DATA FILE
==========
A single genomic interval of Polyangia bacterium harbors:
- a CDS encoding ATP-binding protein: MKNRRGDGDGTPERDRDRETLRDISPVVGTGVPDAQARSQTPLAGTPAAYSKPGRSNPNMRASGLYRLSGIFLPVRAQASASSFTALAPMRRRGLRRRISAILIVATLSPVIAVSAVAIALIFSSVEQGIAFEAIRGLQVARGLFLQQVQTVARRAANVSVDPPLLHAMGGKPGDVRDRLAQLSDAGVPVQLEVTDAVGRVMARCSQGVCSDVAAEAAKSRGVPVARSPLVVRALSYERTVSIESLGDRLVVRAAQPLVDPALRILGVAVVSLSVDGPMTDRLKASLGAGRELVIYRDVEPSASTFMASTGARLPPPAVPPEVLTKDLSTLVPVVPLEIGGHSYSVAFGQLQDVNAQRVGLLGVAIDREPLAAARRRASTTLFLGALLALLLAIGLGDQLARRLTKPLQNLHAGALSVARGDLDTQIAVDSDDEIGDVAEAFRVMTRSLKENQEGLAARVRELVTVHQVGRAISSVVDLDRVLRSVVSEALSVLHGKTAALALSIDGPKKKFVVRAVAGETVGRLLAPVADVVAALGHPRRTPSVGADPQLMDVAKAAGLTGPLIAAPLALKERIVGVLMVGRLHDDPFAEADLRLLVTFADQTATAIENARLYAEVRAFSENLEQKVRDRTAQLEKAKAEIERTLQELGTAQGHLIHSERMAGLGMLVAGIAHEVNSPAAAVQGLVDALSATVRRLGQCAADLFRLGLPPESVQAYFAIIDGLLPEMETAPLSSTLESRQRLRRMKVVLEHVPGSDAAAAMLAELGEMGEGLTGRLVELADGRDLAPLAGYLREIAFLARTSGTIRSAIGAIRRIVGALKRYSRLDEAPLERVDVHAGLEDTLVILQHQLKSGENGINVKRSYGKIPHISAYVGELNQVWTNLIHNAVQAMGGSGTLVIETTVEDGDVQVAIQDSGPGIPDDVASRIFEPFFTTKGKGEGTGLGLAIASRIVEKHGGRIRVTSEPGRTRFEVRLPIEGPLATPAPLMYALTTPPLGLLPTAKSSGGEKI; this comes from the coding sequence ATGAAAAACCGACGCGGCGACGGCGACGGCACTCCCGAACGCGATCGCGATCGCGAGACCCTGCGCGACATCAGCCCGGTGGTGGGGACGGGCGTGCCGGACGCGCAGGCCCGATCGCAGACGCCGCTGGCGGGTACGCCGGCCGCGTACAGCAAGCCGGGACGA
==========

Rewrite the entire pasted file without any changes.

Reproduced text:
A single genomic interval of Polyangia bacterium harbors:
- a CDS encoding ATP-binding protein: MKNRRGDGDGTPERDRDRETLRDISPVVGTGVPDAQARSQTPLAGTPAAYSKPGRSNPNMRASGLYRLSGIFLPVRAQASASSFTALAPMRRRGLRRRISAILIVATLSPVIAVSAVAIALIFSSVEQGIAFEAIRGLQVARGLFLQQVQTVARRAANVSVDPPLLHAMGGKPGDVRDRLAQLSDAGVPVQLEVTDAVGRVMARCSQGVCSDVAAEAAKSRGVPVARSPLVVRALSYERTVSIESLGDRLVVRAAQPLVDPALRILGVAVVSLSVDGPMTDRLKASLGAGRELVIYRDVEPSASTFMASTGARLPPPAVPPEVLTKDLSTLVPVVPLEIGGHSYSVAFGQLQDVNAQRVGLLGVAIDREPLAAARRRASTTLFLGALLALLLAIGLGDQLARRLTKPLQNLHAGALSVARGDLDTQIAVDSDDEIGDVAEAFRVMTRSLKENQEGLAARVRELVTVHQVGRAISSVVDLDRVLRSVVSEALSVLHGKTAALALSIDGPKKKFVVRAVAGETVGRLLAPVADVVAALGHPRRTPSVGADPQLMDVAKAAGLTGPLIAAPLALKERIVGVLMVGRLHDDPFAEADLRLLVTFADQTATAIENARLYAEVRAFSENLEQKVRDRTAQLEKAKAEIERTLQELGTAQGHLIHSERMAGLGMLVAGIAHEVNSPAAAVQGLVDALSATVRRLGQCAADLFRLGLPPESVQAYFAIIDGLLPEMETAPLSSTLESRQRLRRMKVVLEHVPGSDAAAAMLAELGEMGEGLTGRLVELADGRDLAPLAGYLREIAFLARTSGTIRSAIGAIRRIVGALKRYSRLDEAPLERVDVHAGLEDTLVILQHQLKSGENGINVKRSYGKIPHISAYVGELNQVWTNLIHNAVQAMGGSGTLVIETTVEDGDVQVAIQDSGPGIPDDVASRIFEPFFTTKGKGEGTGLGLAIASRIVEKHGGRIRVTSEPGRTRFEVRLPIEGPLATPAPLMYALTTPPLGLLPTAKSSGGEKI; this comes from the coding sequence ATGAAAAACCGACGCGGCGACGGCGACGGCACTCCCGAACGCGATCGCGATCGCGAGACCCTGCGCGACATCAGCCCGGTGGTGGGGACGGGCGTGCCGGACGCGCAGGCCCGATCGCAGACGCCGCTGGCGGGTACGCCGGCCGCGTACAGCAAGCCGGGACGA